[..]The emphasis on the great texts—which were great not only or even because they were old but because they contained hard-won lessons on how humans learn to be free, especially free from the tyranny of their insatiable desires—has been jettisoned in favor of what was once considered “servile education,” an education concerned exclusively with money making and a life of work, and hence reserved for those who did not enjoy the title of “citizen.”

What these great texts, of course we are not told.

Elsewhere, he writes,

Claiming to liberate the individual from embedded cultures, traditions, places, and relationships, liberalism has homogenized the world in its image—ironically, often fueled by claims of “multiculturalism” or, today, “diversity.”

and one would ask is his intention be that culture remains static, not changing not adopting to changes in the accumulated knowledge of the race? The claim, and the reason for my subtitle, is that for Deneen, the world has moved away from a Christian ideal and become godless. He seems deeply saddened by the separation of state and church and especially in American schools. Liberalism has made it possible to have abortion, divorce and these, to Deneen are not any signs of progress.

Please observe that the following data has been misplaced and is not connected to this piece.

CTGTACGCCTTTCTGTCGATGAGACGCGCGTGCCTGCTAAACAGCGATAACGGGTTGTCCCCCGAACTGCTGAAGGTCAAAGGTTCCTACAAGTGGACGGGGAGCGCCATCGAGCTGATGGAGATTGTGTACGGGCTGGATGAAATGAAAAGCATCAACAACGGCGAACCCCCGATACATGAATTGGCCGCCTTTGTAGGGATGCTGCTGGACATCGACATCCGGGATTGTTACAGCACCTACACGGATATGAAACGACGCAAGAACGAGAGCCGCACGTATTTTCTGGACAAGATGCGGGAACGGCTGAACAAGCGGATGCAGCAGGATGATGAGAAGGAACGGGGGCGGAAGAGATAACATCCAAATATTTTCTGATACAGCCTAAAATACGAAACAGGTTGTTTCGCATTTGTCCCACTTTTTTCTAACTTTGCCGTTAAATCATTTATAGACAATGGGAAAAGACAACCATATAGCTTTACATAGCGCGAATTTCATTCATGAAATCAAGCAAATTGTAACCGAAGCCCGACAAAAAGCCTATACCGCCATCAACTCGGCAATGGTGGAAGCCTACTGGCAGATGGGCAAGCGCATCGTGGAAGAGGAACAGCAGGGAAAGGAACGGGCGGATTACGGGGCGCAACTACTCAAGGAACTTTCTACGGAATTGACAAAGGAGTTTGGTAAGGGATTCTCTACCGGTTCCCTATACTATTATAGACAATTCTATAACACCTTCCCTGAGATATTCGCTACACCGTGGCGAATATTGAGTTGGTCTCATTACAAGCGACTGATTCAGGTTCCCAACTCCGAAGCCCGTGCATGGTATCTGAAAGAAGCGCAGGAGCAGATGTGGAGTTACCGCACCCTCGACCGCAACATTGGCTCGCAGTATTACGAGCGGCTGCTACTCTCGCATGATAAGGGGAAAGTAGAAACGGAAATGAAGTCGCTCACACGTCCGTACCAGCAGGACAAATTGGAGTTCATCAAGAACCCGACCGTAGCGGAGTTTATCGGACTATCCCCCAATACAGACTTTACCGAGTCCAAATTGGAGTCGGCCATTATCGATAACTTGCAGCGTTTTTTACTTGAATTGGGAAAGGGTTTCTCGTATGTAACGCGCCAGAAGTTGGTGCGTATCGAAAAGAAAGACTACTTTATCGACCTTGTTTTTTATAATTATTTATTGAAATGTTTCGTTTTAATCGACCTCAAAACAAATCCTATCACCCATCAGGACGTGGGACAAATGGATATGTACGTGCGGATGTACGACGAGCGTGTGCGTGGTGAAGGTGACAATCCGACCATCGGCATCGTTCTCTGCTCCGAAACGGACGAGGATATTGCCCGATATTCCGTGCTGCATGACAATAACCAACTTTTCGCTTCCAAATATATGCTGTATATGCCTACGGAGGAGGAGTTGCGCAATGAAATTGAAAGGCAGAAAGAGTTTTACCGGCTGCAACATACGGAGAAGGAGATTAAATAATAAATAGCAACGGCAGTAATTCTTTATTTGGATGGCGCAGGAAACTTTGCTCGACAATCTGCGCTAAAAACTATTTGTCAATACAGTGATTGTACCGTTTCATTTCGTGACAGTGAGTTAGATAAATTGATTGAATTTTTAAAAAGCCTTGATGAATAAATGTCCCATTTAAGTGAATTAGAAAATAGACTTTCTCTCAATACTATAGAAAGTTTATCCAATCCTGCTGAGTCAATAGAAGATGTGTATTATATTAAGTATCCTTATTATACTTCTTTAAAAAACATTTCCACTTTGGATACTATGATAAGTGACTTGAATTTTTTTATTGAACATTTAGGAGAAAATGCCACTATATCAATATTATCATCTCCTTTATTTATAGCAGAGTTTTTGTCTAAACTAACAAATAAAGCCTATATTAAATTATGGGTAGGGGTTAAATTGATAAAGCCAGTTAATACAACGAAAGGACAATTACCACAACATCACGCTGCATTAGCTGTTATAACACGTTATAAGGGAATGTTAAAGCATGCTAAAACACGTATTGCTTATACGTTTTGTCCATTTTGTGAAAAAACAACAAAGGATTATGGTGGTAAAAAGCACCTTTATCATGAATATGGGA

He writes that in a liberalized world

personal relationships became dominated by considerations of individual choice based on the calculation of individual self-interest, and without broader consideration of the impact of one’s choices upon the community, one’s obligations to the created order, and ultimately to God.

In a sense, for Deneen, personal choice should be subservient to other considerations, such as what god, the Christian one, wants, who your village elder thinks is the right partner for you and all. It was love at first sight must remain only in the domain of poetry. Maybe, marriage should be based on property considerations.

I disagree with him when he tries to argue that we are without gods not because of the absence of evidence supporting any deities, but because of liberalism. His insistence that the world should be more christian ignores the colourful, I mean, bloody christian heritage.

Where we almost agree, as I wrote in a recent post, is the damage monoculture and excessive use of fertilizers among other things is causing to the soil and leading to starvation in many places, especially in the global south.

Deneen seems to me to be enamored by the work of Wendell Berry who he refers to many times in this particular work. In one place, referring to Berry’s work, he writes

Berry insists that they are justified in maintaining internally derived standards of decency in order to foster and maintain a desired moral ecology. He explicitly defends the communal prerogative to demand that certain books be removed from the educational curriculum and to insist on the introduction of the Bible into the classroom as “the word of God.” He even reflects that “the future of community life in this country may depend on private schools and home schooling.”